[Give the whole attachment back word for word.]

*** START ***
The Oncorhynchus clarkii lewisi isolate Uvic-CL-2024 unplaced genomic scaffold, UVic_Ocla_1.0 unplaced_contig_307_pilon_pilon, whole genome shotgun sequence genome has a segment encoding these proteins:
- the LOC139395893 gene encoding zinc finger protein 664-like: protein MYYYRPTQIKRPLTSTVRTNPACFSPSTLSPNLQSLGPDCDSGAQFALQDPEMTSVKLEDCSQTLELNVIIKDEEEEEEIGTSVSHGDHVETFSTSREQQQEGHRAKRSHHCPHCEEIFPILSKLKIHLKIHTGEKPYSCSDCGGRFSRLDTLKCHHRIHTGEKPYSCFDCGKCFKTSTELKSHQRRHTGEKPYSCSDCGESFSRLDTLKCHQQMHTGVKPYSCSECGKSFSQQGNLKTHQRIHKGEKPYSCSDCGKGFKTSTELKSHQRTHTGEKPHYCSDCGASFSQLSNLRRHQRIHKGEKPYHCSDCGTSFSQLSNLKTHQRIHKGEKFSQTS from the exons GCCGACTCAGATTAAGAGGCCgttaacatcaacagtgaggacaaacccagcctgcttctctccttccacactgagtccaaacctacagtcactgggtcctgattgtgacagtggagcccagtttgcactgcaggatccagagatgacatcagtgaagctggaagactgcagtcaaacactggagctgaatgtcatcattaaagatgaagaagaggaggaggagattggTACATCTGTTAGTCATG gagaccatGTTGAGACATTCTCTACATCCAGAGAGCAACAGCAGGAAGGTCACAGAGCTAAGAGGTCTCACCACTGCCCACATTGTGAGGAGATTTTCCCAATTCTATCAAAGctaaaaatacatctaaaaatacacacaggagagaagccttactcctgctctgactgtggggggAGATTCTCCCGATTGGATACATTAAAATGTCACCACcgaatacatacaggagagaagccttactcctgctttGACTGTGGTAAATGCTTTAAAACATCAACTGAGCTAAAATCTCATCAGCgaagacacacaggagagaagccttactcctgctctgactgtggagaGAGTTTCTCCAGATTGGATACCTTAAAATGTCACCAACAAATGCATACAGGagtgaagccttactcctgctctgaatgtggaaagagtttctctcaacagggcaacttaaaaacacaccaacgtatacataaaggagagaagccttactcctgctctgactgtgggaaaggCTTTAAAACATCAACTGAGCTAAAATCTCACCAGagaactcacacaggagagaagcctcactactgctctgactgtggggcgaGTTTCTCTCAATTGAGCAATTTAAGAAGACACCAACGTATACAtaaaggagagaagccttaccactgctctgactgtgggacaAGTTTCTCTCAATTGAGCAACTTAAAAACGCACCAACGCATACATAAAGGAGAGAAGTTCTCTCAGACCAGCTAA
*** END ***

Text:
The Oncorhynchus clarkii lewisi isolate Uvic-CL-2024 unplaced genomic scaffold, UVic_Ocla_1.0 unplaced_contig_307_pilon_pilon, whole genome shotgun sequence genome has a segment encoding these proteins:
- the LOC139395893 gene encoding zinc finger protein 664-like: protein MYYYRPTQIKRPLTSTVRTNPACFSPSTLSPNLQSLGPDCDSGAQFALQDPEMTSVKLEDCSQTLELNVIIKDEEEEEEIGTSVSHGDHVETFSTSREQQQEGHRAKRSHHCPHCEEIFPILSKLKIHLKIHTGEKPYSCSDCGGRFSRLDTLKCHHRIHTGEKPYSCFDCGKCFKTSTELKSHQRRHTGEKPYSCSDCGESFSRLDTLKCHQQMHTGVKPYSCSECGKSFSQQGNLKTHQRIHKGEKPYSCSDCGKGFKTSTELKSHQRTHTGEKPHYCSDCGASFSQLSNLRRHQRIHKGEKPYHCSDCGTSFSQLSNLKTHQRIHKGEKFSQTS from the exons GCCGACTCAGATTAAGAGGCCgttaacatcaacagtgaggacaaacccagcctgcttctctccttccacactgagtccaaacctacagtcactgggtcctgattgtgacagtggagcccagtttgcactgcaggatccagagatgacatcagtgaagctggaagactgcagtcaaacactggagctgaatgtcatcattaaagatgaagaagaggaggaggagattggTACATCTGTTAGTCATG gagaccatGTTGAGACATTCTCTACATCCAGAGAGCAACAGCAGGAAGGTCACAGAGCTAAGAGGTCTCACCACTGCCCACATTGTGAGGAGATTTTCCCAATTCTATCAAAGctaaaaatacatctaaaaatacacacaggagagaagccttactcctgctctgactgtggggggAGATTCTCCCGATTGGATACATTAAAATGTCACCACcgaatacatacaggagagaagccttactcctgctttGACTGTGGTAAATGCTTTAAAACATCAACTGAGCTAAAATCTCATCAGCgaagacacacaggagagaagccttactcctgctctgactgtggagaGAGTTTCTCCAGATTGGATACCTTAAAATGTCACCAACAAATGCATACAGGagtgaagccttactcctgctctgaatgtggaaagagtttctctcaacagggcaacttaaaaacacaccaacgtatacataaaggagagaagccttactcctgctctgactgtgggaaaggCTTTAAAACATCAACTGAGCTAAAATCTCACCAGagaactcacacaggagagaagcctcactactgctctgactgtggggcgaGTTTCTCTCAATTGAGCAATTTAAGAAGACACCAACGTATACAtaaaggagagaagccttaccactgctctgactgtgggacaAGTTTCTCTCAATTGAGCAACTTAAAAACGCACCAACGCATACATAAAGGAGAGAAGTTCTCTCAGACCAGCTAA